The Rules of the TSZ Game

As we have some newcomers, and some new-oldcomers (including me!) I thought I’d just draw everyone’s attention to the Rules of the Game at TSZ.  They are written here and updated from time to time, but I have also pasted them below.  We do try not to be heavy-handed with them, and to be as equitable as is humanly possible, but we will make judgements that you disagree with, possibly with good reason.  The good news is that you can discuss these in Moderation Issues, and that, with the exception of a very narrow and specific range of material, posts will only be moved, not deleted.  Moving a post because it contravenes a rule does NOT imply ANY kind of moral judgment on the post.  A post can be morally justified yet contravene the rules, and can be morally indefensible yet remain within it.  The rules are entirely orthogonal to morality, and when we ask you to “assume all other posters are posting in good faith” we do not require that you believe it, any more than the assumption of innocence until proven guilty requires belief in a person’s innocence.That is why I call them “Game rules”.  They are simply the rules of the discussion game as played here at TSZ.  We also have the Sandbox for off-topic scrapping that is getting in the way of discussion, or even off-topic chat about fun stuff.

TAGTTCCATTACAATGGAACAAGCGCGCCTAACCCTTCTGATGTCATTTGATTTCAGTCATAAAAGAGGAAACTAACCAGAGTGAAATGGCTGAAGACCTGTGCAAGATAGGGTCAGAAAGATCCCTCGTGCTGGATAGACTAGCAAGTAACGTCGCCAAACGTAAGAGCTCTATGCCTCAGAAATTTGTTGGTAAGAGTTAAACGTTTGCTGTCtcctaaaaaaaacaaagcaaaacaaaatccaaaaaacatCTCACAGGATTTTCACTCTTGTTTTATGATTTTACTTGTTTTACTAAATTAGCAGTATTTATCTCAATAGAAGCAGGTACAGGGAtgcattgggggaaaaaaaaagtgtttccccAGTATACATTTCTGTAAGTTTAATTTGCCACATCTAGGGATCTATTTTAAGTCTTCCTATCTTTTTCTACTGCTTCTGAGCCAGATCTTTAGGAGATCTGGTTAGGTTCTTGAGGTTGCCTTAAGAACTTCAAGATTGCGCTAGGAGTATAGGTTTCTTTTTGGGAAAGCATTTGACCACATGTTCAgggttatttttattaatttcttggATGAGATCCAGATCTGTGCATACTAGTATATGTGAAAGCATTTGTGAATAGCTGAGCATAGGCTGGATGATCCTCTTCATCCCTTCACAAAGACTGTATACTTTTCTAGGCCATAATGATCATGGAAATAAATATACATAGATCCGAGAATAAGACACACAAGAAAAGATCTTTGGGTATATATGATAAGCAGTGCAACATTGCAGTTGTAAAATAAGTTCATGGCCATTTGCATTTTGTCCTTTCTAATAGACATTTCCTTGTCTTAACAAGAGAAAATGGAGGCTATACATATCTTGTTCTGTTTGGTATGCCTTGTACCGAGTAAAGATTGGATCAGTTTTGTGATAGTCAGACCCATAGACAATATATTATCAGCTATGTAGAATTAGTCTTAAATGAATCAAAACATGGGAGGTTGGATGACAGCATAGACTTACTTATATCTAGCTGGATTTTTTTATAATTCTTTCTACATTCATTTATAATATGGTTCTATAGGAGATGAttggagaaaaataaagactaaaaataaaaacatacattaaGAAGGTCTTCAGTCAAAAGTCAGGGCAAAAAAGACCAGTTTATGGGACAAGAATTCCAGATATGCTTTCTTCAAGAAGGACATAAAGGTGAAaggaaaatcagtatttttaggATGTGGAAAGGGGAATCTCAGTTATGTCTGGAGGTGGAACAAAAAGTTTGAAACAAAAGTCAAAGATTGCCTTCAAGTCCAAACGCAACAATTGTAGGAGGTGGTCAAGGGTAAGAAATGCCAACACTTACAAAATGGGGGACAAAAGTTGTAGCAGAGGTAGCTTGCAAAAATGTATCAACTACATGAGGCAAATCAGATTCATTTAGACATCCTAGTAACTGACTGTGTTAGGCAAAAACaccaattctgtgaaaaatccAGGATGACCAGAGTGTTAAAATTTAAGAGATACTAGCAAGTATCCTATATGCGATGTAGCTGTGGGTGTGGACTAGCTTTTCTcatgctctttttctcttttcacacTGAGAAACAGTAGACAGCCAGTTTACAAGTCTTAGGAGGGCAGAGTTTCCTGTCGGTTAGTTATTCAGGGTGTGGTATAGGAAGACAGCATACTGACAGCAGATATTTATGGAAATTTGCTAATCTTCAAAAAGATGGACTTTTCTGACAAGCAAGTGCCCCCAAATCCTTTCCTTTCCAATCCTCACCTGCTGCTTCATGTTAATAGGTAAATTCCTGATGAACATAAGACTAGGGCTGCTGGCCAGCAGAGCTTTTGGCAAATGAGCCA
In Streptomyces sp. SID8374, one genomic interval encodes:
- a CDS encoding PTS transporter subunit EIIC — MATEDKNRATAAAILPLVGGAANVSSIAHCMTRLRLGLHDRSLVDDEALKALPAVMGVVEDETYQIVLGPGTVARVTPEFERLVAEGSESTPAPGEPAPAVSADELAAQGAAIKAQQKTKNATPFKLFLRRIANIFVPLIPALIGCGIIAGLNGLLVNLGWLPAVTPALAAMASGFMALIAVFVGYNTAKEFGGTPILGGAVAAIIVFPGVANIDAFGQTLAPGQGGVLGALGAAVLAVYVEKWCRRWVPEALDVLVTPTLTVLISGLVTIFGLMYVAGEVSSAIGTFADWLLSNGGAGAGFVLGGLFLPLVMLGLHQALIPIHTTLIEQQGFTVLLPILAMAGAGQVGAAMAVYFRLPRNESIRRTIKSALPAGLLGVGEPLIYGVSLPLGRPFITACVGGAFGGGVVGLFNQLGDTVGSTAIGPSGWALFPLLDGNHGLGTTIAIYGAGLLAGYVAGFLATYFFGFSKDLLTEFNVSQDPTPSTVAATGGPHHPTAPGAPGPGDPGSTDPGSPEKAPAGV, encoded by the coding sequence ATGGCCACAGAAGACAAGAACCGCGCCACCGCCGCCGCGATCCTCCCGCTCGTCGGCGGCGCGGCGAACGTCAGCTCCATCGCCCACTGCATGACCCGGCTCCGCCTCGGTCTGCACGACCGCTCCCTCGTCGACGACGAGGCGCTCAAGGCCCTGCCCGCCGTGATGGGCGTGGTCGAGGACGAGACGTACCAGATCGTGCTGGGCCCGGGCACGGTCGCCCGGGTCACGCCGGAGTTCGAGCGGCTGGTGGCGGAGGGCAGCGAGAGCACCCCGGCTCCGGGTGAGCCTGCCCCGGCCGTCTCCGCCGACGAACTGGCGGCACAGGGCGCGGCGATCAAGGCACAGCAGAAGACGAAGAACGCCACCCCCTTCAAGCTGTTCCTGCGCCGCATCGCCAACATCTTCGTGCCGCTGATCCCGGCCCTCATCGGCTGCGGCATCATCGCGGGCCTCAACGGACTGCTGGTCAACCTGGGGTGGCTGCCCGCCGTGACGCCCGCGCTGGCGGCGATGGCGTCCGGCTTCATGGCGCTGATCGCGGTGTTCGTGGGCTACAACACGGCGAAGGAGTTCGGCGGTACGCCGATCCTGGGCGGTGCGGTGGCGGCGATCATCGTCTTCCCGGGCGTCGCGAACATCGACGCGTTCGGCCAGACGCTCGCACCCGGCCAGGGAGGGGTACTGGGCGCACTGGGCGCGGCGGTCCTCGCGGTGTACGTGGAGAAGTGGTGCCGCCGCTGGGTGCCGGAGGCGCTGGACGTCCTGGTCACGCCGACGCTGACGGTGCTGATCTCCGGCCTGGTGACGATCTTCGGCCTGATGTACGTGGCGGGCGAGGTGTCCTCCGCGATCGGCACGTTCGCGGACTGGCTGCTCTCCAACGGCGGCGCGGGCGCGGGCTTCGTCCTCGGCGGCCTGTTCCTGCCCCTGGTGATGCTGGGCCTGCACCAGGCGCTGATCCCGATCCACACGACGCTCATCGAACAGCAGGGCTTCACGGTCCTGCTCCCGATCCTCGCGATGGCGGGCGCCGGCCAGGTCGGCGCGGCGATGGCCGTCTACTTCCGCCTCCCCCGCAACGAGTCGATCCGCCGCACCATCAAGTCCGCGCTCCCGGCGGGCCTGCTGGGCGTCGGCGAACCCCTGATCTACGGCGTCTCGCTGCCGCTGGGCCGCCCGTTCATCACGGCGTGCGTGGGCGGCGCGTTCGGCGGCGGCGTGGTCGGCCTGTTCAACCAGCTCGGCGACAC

I do hope that people from UD will join us, now that a number of us have decided that the UD practice of deleting entire users makes it simply not worth the effort of serious engagement at UD.  We genuinely welcome UD regulars and ID supporters, although I, as owner of this site, and my fellow admins are not, as you are probably aware, ID supporters.  But that means it becomes even more important to get keep within the Game rules. So if people feel a slight raising of the Guano threshold, please do not take it personally.  It’s just the alpha penguin exerting her matriarchal rights.

  • Assume all other posters are posting in good faith.
    • For example, do not accuse other posters of being deliberately misleading
  • Do not turn this site into a peanut gallery for observing the antics on other boards. (there are plenty of places on the web where you can do that!)
  • Address the post, not the poster.
    • This means that accusing others of ignorance or stupidity is off topic
    • As is implying that other posters are mentally ill or demented.
  • Don’t advocate illegal activities.
  • Don’t post porn, or links to porn, or any material liable to risk the integrity of another poster’s computer.
  • If you have author permissions, and post an OP, you may find you have the technical ability to edit comments to your post, and move them.  Please do not do so.  Rule violating posts will be moved by moderators, and it is a principle of this site that comments are not edited, deleted, or hidden.
  • Don’t use this site to try to “out” other internet denizens or indulge in ad hominem speculations.  Such speculations may, notwithstanding general principles regarding deletion, be deleted.

18 thoughts on “The Rules of the TSZ Game

  1. Hi Elizabeth,

    Reading through your list of “thou shalt nots” it seems to me these are violated daily here at TSZ. Thankfully the gods are merciful.

  2. Most of them aren’t, Mung.